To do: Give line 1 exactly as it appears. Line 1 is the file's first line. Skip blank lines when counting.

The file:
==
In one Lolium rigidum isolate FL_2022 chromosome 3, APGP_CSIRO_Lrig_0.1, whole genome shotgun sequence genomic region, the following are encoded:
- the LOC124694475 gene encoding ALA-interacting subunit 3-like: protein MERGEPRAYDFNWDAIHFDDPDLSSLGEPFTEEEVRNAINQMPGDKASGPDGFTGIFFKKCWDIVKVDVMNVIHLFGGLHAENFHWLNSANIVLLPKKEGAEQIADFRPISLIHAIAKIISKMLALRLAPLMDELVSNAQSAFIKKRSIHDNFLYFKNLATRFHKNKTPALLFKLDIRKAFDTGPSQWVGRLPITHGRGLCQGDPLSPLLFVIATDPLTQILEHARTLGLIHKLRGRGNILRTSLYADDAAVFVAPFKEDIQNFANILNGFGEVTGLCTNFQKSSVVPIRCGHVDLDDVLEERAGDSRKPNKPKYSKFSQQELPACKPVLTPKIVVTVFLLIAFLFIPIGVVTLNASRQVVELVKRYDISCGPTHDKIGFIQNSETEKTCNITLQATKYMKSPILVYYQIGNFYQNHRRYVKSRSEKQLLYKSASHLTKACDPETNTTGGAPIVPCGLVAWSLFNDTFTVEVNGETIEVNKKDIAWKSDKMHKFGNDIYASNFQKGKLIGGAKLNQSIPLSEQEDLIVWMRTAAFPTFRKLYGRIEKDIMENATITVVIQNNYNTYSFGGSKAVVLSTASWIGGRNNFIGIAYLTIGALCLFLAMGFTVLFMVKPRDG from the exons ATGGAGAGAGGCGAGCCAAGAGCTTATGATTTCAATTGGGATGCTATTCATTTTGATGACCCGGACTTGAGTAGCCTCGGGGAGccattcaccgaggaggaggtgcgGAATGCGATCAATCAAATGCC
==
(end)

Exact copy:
In one Lolium rigidum isolate FL_2022 chromosome 3, APGP_CSIRO_Lrig_0.1, whole genome shotgun sequence genomic region, the following are encoded: